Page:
by Rhonda Massad
Julie Quenneville grew up on the West Island where she began her philanthropic career at the age of 13 when she volunteered at the YMCA. The rest is history with some very recent accomplishments that include being named the TOP 100 Most Powerful Women in Canada.
The McGill University Health Centre Foundation’s president grew up in a loving home on the West Island with her brother, an engineer and her sister who is a physician. Julie dabbled in basketball, debate club, theatre club, and dance classes but settled on education in journalism at Concordia once she completed her studies at John Abbott College but not before testing the waters of political science for a year at McGill.
Julie was a lover of school and while studying at Concordia she did her internship at CBC. She later worked the nightshift news anchoring on CJAD. She wrote for the West Island Chronicle where she grew an interest in politics. She volunteered for Russel Williams campaign when he ran for the Liberal Party in the Montreal riding of Nelligan in the 1989 election. Williams was the co-founder of the West Island Palliative Care Residence. Williams was instrumental in Julie’s later position with Philippe Couillard who hired her while he was Health Minister.
Within a year, Julie was working in Quebec City alongside Couillard as his Associate Chief of Staff where the negotiations took place to keep the home of the Shriner’s Hospital here in Montreal as opposed to moving to Ontario. It also meant Julie was in Quebec City a large portion of her time. When Julie wanted to start a family she decided to look for work closer to home. She landed a position at the MUHC on the executive team in 2005, where she worked for the Shriners and on Government Affairs.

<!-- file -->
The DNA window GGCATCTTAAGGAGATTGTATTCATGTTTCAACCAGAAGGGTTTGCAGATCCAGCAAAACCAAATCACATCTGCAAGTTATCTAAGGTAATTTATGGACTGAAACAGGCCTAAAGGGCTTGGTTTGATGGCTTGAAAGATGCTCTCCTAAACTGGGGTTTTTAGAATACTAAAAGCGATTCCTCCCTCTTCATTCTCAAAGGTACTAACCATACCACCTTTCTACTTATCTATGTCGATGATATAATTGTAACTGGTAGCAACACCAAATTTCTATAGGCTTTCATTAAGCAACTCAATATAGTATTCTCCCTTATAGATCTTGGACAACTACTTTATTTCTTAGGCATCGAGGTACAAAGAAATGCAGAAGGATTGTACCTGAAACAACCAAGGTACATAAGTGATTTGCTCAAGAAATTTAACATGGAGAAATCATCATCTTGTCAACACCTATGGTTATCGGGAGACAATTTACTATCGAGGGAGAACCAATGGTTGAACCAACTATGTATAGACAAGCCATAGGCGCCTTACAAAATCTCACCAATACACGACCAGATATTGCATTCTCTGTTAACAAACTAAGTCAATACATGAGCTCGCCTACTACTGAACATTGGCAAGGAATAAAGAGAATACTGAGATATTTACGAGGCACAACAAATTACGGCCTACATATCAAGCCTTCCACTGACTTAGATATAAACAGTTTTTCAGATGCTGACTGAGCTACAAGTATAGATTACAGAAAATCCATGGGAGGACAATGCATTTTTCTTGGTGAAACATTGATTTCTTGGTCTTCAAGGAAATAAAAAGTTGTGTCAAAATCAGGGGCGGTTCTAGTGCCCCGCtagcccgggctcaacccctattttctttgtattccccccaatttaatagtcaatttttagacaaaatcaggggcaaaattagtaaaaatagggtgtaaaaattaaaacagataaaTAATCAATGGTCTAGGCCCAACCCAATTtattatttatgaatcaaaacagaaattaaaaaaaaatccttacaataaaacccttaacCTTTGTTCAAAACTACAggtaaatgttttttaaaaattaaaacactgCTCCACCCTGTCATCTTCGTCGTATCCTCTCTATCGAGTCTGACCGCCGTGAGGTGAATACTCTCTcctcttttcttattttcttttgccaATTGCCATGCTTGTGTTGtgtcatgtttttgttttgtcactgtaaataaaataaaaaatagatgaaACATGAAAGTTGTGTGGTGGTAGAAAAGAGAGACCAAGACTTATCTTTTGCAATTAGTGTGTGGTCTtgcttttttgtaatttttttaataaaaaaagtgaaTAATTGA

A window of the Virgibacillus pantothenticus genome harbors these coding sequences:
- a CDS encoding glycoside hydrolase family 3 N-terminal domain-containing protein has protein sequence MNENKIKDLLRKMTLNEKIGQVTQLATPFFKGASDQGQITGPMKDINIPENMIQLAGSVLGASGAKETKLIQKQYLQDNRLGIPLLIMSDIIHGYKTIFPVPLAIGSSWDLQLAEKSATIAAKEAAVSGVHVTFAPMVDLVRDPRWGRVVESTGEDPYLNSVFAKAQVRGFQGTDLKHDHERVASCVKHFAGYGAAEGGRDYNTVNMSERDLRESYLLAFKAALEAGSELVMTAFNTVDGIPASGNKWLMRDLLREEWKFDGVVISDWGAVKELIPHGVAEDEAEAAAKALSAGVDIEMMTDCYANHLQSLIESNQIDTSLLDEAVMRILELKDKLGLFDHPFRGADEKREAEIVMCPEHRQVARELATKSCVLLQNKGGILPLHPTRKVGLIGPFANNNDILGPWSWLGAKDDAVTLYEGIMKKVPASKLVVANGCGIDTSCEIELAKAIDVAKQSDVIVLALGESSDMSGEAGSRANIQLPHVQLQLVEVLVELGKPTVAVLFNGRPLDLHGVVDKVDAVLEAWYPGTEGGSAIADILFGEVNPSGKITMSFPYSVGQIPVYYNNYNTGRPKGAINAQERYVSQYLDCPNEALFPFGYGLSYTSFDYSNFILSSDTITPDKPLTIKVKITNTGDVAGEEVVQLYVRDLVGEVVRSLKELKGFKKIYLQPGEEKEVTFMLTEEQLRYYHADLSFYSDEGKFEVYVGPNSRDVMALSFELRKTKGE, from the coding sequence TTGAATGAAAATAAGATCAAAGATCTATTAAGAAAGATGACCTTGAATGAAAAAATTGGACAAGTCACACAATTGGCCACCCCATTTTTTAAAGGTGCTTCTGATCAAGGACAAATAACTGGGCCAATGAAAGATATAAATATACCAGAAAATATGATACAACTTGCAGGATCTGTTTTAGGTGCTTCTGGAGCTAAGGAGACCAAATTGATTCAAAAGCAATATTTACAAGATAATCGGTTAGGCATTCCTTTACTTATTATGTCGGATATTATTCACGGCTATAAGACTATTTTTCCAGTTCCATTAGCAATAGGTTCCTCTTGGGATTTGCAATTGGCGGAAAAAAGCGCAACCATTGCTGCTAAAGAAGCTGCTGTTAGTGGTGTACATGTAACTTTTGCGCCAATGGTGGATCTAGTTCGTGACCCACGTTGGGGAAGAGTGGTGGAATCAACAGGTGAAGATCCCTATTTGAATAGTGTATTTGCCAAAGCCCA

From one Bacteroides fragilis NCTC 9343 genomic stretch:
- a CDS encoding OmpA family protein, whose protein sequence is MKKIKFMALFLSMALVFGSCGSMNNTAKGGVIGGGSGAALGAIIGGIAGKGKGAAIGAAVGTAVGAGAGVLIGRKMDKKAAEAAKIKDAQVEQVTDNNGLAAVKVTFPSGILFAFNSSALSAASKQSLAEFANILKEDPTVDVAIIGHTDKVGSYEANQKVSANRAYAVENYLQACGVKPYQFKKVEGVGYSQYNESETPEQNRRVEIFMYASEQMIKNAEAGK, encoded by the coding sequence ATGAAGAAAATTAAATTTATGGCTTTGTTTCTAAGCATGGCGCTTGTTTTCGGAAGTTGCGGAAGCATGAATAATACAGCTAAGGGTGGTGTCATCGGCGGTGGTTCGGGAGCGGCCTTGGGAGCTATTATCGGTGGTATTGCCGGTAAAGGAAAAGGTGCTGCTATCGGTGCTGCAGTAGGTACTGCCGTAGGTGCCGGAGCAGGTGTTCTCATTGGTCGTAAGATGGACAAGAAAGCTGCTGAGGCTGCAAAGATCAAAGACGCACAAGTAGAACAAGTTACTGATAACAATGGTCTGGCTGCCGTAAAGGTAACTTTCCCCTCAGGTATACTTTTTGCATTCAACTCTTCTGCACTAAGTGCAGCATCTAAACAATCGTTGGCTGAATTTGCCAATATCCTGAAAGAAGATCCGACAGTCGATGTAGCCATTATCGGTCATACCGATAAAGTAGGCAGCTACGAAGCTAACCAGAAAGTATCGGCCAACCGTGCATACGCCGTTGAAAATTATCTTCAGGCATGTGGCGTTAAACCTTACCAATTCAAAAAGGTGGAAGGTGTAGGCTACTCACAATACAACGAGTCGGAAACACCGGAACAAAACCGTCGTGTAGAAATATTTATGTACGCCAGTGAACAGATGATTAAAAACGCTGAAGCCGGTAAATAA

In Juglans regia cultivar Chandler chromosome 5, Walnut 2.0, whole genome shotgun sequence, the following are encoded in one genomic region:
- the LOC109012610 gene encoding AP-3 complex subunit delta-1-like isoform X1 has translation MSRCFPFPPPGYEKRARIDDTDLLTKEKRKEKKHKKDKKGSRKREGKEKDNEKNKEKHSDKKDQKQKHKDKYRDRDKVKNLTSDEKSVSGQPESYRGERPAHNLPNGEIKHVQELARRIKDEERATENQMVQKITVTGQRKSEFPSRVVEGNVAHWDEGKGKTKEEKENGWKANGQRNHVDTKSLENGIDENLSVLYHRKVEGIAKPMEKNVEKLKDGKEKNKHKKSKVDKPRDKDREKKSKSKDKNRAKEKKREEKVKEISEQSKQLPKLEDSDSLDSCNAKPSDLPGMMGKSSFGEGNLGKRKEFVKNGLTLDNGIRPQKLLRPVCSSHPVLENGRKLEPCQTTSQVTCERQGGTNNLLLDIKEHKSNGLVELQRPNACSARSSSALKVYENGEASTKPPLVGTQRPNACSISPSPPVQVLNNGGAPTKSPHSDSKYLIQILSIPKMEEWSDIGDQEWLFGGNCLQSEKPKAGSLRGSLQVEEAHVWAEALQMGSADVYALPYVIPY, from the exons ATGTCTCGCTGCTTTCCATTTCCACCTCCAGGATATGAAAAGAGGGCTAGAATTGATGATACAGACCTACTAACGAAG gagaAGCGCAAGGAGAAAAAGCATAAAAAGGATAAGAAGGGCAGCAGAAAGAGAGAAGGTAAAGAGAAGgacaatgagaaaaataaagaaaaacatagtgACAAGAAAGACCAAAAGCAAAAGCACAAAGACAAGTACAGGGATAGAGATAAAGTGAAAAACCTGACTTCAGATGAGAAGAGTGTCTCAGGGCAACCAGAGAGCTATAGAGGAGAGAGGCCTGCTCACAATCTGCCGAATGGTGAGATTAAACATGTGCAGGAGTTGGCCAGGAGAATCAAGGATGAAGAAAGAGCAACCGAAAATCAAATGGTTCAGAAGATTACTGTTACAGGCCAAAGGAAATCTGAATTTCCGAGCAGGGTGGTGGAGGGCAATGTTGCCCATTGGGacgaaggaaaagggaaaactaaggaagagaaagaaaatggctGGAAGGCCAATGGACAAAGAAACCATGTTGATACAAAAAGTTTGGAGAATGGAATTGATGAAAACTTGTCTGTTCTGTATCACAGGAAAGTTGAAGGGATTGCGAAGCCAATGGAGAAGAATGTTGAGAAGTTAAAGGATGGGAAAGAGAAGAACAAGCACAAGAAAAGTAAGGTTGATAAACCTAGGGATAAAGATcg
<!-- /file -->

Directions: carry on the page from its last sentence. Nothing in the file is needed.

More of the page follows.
Julie is inspired by the doctors who work tirelessly developing breakthrough procedures and research at the new Glen site. Julie’s team is instrumental in raising the extra funds needed to assist them in their work.
In 2015, Julie was appointed the President of the MUHC Foundation.
Julie and her two children, Victoria, 11 and Noah, 8 have volunteered their time as a family at charitable events.
“Victoria and Noah are actively involved in the Foundation,” Julie shared. “They join the charity run, they attend galas, and they sell raffle tickets and even help their mom thank physicians and donors. They feel an incredible sense of ownership and responsibility towards the hospital.”
The family also likes to discover new places together.
“This summer, we toured Toronto and Niagara Falls. We visited almost every museum. The kids were moved to tears when they saw the falls,” Julie explained.
“Every year, we spend a long weekend in Lake George to visit the Great Escape theme park, we love roller coasters!”
Julie’s mix of philanthropy makes for a great mix of community, work, and family.